Review Summary: Gene Simmons' college band recordings are invaluable as an historical document, but worthless as a musical release.Before the First KISS: First Date
Many of you reading know that Gene Simmons is the driving force behind KISS, and one of its founding members. What you may not know is that before the Masked Foursome, Simmons had a couple of bands of little to no relevance. The first of those bands, founded when Gene was still in college, was named Bullfrog Bheer, and lived on through an incredibly obscure series of demo recordings. Originally recorded in 1968, these recordings were apparently shelved, resurfacing only years later as a collector’s item bootleg. It is that material that we will now analyse.
(or, as it is sometimes called, The Bullfrog Bheer Sessions
) is a collection of only seven tracks, the last of which, Love Is Blind
, is incomplete. With a running time of merely twenty minutes, this is an obviously amateur affair, the work of three guys playing for kicks and maybe a little money now and then, who just happened to want to leave something of their own for posterity.
As such, this record is best regarded as an historical document, rather than a musical oeuvre, since for the latter purposes it is nearly useless. The production values are horrible (this might as well have been recorded at one of the musicians’ home), the musical style is inconsistent and the performances are raw. However, this is invaluable to any KISS fan, as a testament of what the twenty-year-old Simmons could do.
In fact, Simmons seems to be the brain behind these songs, much like he was with KISS. Taking on bass and lead vocal duties, he is accompanied by childhood friend Steve Coronel on guitar and by Brooke Ostrander, who is credited with “keyboards, percussion and flute”, even though there are no keyboards or
flutes to be found on this record! As such, he pretty much just becomes the drummer, completing a typical power-trio formation whose style is best described as an uneven mix of the Yardbirds, The Beatles, The Animals and any number of psychedelic outfits of the time.
In fact, apart from Coronel’s uncannily heavy guitar tones (for the time, anyway), Bullfrog Bheer were pretty much your standard late-60’s flower power band, as spoofed by Spinal Tap in the genius Listen To The Flower People
. This album brings plenty of “aah-aah” vocals, shuffle beats and pop leanings, in a clear effort to side with the bigger bands of the time. However, some of the elements here already hinted at what would come later, with the first two songs both bringing familiar elements. The opener, Rotten To The Core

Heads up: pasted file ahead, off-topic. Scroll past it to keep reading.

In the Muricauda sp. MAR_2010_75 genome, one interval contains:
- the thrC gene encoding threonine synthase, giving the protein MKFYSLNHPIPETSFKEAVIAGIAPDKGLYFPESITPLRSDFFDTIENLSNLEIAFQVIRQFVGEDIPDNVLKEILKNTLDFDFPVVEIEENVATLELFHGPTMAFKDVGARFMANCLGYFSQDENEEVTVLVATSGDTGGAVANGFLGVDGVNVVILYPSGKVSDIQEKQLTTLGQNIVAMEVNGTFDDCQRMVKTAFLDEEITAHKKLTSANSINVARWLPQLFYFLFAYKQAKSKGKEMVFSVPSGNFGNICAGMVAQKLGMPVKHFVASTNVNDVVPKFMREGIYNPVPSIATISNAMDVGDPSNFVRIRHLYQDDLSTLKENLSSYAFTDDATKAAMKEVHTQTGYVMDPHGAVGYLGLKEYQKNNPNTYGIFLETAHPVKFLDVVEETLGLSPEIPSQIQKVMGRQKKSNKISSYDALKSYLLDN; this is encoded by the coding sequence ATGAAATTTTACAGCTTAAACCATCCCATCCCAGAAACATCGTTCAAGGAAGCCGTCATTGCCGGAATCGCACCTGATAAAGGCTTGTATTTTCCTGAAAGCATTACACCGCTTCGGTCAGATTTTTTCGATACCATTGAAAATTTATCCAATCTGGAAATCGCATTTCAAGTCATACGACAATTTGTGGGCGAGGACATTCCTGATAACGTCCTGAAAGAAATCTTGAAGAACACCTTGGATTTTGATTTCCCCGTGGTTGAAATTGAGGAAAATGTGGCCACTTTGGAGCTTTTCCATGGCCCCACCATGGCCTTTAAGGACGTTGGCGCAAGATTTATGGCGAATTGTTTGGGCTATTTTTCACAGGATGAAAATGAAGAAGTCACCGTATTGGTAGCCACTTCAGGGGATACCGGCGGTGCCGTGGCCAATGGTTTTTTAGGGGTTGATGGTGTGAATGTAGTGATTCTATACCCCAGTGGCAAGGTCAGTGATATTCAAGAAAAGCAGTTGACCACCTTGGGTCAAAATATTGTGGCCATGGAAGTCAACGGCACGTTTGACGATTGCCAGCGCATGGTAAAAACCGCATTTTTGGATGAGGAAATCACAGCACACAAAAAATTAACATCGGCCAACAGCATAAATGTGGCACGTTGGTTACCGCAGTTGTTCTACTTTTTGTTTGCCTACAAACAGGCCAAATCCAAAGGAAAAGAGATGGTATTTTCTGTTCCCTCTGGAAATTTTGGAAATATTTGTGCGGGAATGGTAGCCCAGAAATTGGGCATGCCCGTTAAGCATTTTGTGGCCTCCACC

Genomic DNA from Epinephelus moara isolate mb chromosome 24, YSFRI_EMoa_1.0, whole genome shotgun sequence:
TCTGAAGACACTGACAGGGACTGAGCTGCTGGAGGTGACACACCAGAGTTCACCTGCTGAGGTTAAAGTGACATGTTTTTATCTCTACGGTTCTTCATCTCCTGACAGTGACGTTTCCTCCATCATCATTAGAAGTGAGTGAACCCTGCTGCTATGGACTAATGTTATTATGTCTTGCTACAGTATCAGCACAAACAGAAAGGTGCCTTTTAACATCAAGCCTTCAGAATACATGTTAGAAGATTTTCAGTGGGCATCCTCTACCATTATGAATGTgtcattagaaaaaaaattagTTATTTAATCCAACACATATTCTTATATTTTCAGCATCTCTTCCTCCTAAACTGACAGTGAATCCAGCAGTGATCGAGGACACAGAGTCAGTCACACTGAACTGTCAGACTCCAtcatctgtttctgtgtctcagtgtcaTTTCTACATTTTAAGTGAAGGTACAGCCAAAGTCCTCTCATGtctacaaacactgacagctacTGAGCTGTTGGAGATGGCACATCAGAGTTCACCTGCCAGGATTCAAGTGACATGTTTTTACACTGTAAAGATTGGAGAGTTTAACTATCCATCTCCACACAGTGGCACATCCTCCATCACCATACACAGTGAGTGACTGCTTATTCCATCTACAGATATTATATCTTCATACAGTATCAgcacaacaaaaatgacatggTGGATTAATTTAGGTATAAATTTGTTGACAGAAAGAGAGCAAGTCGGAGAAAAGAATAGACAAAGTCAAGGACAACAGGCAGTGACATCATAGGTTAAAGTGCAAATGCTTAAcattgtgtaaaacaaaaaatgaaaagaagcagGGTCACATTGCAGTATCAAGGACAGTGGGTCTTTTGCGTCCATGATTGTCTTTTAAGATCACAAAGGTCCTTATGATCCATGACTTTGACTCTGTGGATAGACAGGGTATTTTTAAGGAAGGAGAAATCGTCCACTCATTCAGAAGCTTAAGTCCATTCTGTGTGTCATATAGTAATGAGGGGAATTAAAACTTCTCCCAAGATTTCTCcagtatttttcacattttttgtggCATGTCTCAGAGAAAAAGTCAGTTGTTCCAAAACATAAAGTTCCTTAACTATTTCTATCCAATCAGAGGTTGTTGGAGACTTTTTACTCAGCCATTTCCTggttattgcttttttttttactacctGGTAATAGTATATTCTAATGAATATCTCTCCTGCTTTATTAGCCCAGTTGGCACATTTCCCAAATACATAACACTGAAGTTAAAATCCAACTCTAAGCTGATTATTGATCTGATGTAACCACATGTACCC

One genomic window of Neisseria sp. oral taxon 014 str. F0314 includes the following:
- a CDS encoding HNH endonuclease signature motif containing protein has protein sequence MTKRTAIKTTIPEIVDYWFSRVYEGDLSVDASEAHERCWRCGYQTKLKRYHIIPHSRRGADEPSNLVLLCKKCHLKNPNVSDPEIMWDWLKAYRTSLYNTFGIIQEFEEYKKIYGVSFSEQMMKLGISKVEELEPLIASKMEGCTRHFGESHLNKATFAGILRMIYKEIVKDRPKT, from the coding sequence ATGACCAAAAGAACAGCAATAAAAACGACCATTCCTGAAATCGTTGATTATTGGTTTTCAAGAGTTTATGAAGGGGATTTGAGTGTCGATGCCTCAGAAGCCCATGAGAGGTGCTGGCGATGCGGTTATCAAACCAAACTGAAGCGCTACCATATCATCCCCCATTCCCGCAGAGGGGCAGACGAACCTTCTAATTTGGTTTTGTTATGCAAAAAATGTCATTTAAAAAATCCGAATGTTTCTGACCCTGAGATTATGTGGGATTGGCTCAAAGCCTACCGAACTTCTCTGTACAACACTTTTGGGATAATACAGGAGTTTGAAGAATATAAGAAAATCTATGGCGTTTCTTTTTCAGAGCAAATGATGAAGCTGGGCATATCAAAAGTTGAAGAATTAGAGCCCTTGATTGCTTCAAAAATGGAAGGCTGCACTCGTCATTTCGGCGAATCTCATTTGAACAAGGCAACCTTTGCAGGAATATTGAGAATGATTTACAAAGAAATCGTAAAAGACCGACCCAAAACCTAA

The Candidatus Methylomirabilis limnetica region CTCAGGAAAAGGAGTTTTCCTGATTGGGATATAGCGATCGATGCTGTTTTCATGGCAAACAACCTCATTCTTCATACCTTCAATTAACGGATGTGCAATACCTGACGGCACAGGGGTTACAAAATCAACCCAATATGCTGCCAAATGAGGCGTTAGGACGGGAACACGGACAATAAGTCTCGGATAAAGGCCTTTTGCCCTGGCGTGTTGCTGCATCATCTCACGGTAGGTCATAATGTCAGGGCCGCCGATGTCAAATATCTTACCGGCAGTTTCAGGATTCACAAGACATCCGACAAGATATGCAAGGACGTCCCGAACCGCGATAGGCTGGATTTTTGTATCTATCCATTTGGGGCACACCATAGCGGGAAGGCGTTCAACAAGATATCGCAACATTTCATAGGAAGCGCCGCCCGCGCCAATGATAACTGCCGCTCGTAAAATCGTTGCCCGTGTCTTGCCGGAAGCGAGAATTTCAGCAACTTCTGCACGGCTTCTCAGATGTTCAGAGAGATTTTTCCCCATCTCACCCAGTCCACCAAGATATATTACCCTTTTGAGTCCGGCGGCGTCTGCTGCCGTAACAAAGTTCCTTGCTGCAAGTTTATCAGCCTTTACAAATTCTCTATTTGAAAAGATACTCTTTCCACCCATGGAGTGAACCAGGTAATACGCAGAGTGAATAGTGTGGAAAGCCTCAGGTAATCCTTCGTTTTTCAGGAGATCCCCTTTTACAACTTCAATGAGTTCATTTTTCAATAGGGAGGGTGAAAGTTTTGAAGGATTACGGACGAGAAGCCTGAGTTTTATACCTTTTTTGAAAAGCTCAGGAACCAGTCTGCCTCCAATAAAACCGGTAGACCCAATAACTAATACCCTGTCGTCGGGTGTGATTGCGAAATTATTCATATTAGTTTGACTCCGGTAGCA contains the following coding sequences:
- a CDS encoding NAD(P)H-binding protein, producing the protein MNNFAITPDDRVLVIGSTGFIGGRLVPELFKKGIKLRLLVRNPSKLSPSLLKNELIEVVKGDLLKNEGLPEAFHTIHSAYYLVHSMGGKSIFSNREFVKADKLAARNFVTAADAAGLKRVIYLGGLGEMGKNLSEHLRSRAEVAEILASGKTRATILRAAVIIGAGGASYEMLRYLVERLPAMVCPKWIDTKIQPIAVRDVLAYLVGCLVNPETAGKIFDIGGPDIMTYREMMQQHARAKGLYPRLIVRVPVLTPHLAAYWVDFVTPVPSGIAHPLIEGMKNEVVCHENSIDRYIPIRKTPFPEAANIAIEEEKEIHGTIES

, mixes the musical part of KISS’s own Calling Dr. Love
with some lyrics the fans will recognize from one of the songs on Sonic Boom
. The next song, High and Low
, even brings a full verse that would later be incorporated into Calling Dr. Love
, making it apparent that that one song represented Simmons’ life work!
However, after these initial two songs, the album turns into something else entirely, as third track Leeta
introduces an overbearing influence: The Beatles. In fact, both this song and Love Is Blind
could have come out of a mid-period Beatles album, while the beginning of Stanley The Parrot
is a copy of Cry For a Shadow
, an instrumental from the Fab Four’s earliest years. The latter part of that track, as well as High and Low
, could have been penned by the Yardbirds or The Animals in their earliest recordings, while Daily Planet
predates Black Sabbath by about two years, with its murky, hypnotically repetitive riffs. The only common trait among these songs is that they seldom capture our interest.
In fact, apart from Jelly Roll
, whose unbridled energy overcomes the pitiful production, none of these tracks manage to assert themselves completely. A large chunk of the blame has to go to the production, which is both wavering and murky, leaving the guitar too high on the mix and the drums and vocals way in the background, with the bass all but chopped off (arguably a good thing, since it’s Simmons we’re talking about here). The final indignity comes when Stanley The Parrot
fades out, only to suddenly come back up, in an inexcusable piece of sloppy production. I know it was a college band recording in 1968, but come on guys, have some standards!
However, that is not the only problem these songs face. The fact is, most of them seldom grab our attention, and the only worthwhile choruses here are Jelly Roll
and Stanley The Parrot
. The rest of the time, we’re just admiring Coronel’s guitar, by far the most interesting thing on this record. It is surprising that, only a few years later, a recording company would request that Coronel be replaced with “a more technically capable” guitarist, since his avant-garde heaviness and competent soloing can run circles around his bandmates. Simmons’ bass is practically inaudible, as stated, and his somewhat timid vocals tread too close to any number of vocalists from the period, often sounding uncannily like John Lennon. As for Ostrander, he merely keeps time, often in a shuffle beat, and never really shines. Not that it would help, with his drums as buried in the mix as they are…
In the end, then, this is bound to interest very few people, apart from KISS collectors and the odd curious soul, like me. Other than the historical context, this could just as well be your average college-nerd band – and God knows nobody wants to buy a record by those
Stanley The Parrot